System Transition from Peregrine to Eagle
Learn about migrating your workflow from Peregrine to the latest high-performance computing (HPC) system—Eagle.
In an effort to address the feedback given by the HPC user community, HPC operations has acquired a state-of-the-art system. The new system, Eagle, was configured with features that better accommodate the needs expressed by our users. Eagle also comes with some improvements to the operating environment that we believe will further streamline the HPC user experience compared to previous systems. Please see the sections below for guidance with getting situated on Eagle.
The HPC Operations team held workshops for providing live assistance with acclimating to Eagle, and is developing similar sessions to help users get the most out of HPC resources. The resources used during these presentations are available here:
Please see our schedule of upcoming workshops if you are interested in attending one of our sessions hosted directly by members of HPC Operations who are familiar with the nuances of how Eagle's software environment operates.
Users who had access to Peregrine will be able to access Eagle using the same username and password.
Internal users connected to the NREL network either onsite with an NREL device or offsite via VPN can access Eagle using these domain names:
|Login Node||DAV Node|
External users connecting directly with the SSH protocol and a One-Time Password token may use these domain names without connecting to the NREL HPC VPN:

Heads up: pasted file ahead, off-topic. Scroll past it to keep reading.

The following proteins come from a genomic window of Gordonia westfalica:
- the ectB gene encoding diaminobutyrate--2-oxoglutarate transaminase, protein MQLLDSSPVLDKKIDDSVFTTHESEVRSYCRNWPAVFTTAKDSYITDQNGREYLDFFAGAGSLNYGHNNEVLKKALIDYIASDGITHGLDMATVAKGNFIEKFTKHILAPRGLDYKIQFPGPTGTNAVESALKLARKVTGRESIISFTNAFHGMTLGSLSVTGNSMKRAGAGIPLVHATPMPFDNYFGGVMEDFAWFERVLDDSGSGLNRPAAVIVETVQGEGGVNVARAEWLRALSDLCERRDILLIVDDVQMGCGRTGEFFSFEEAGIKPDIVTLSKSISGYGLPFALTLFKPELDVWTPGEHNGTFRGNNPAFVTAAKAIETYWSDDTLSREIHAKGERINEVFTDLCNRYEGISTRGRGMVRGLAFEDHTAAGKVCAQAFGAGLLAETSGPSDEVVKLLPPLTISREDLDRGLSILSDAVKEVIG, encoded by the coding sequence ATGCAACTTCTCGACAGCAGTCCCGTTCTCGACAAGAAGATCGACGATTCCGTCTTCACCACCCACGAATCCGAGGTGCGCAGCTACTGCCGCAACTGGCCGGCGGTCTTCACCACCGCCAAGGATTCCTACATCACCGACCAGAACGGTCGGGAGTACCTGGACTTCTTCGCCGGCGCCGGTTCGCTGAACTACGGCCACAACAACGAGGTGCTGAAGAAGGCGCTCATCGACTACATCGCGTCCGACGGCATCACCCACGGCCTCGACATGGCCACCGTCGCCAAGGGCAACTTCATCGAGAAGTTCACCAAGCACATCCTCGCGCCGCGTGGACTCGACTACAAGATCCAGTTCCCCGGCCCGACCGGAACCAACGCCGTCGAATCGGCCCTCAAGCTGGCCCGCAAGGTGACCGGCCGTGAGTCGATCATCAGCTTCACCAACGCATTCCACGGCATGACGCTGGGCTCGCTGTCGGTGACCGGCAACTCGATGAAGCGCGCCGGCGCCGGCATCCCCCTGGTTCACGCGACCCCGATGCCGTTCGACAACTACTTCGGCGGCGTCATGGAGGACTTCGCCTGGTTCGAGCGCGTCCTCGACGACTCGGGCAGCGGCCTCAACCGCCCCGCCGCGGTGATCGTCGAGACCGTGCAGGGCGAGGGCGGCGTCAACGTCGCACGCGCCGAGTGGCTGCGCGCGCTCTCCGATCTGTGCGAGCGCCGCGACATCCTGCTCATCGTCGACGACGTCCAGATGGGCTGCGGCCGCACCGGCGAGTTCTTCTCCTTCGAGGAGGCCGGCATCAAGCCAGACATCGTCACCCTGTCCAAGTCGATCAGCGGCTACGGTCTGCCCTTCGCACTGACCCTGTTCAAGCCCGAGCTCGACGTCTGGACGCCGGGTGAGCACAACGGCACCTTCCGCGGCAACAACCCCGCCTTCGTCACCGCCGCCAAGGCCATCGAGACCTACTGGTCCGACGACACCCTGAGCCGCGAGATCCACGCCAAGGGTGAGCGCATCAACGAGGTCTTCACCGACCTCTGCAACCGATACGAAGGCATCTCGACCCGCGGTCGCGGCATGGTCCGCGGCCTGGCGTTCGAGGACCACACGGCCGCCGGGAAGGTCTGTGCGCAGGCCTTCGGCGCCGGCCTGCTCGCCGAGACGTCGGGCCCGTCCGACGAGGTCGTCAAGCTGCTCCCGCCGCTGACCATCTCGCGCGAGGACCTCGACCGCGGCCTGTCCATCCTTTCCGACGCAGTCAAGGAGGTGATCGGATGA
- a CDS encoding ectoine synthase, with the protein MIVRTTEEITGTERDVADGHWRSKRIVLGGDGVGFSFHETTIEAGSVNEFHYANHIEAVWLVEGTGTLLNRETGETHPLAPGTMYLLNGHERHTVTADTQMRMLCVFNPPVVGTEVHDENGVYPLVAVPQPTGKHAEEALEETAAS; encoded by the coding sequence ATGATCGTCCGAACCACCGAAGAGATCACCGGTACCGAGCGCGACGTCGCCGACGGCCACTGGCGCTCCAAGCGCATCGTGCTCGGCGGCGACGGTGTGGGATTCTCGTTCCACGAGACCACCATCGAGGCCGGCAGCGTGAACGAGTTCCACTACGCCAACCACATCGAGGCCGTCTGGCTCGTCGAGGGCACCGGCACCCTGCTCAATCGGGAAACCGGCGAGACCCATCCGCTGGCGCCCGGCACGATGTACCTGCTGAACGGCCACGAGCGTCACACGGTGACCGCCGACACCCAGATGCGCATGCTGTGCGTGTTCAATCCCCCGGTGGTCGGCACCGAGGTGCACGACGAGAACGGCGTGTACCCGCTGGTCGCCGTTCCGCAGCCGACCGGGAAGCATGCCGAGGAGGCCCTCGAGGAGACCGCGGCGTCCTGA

|Login Node||DAV Node|
Sharing RSA Public Keys Between Systems for Ease of Access
First and foremost, please do not run ssh-keygen while logged into HPC systems. SSH keys are generated for your account automatically the first time you login. This mechanism only detects the absence of your RSA keys, not any modification. If you generate new keys, the modified keys will not be propagated, and you will not be able to login to compute nodes in any of your jobs.
You can access Eagle from Peregrine and vice versa. This is often done to transfer files with commands such as scp or rsync. You will likely find having to type in your password each time you access one system from the other to be tedious at best, so this section will demonstrate how to safely and effectively copy your RSA public key between the two systems so you don't have to provide your password each time you swap systems.
First, login to Peregrine via SSH. From your terminal, type:
[<username>@login4] $ ssh-copy-id <username>@eagle.hpc.nrel.gov
Where <username> should be replaced with your HPC account username. You will be prompted for your password directly after executing this command. If done successfully, this will emplace the public key that was generated on Peregrine as an authorized key on Eagle, so you won't have to provide your password anymore.
This command will prompt you to login to el.hpc.nrel.gov to make sure the key was copied successfully, which you should do as part of the next step.
Once logged into Eagle, run the following to complete two-way access:
[<username>@el4] $ ssh-copy-id <username>@peregrine.hpc.nrel.gov
You should now be able to easily login to one system from the other. Be mindful of too many nested shells, as this may create other problems.
Allocation Management and Accounting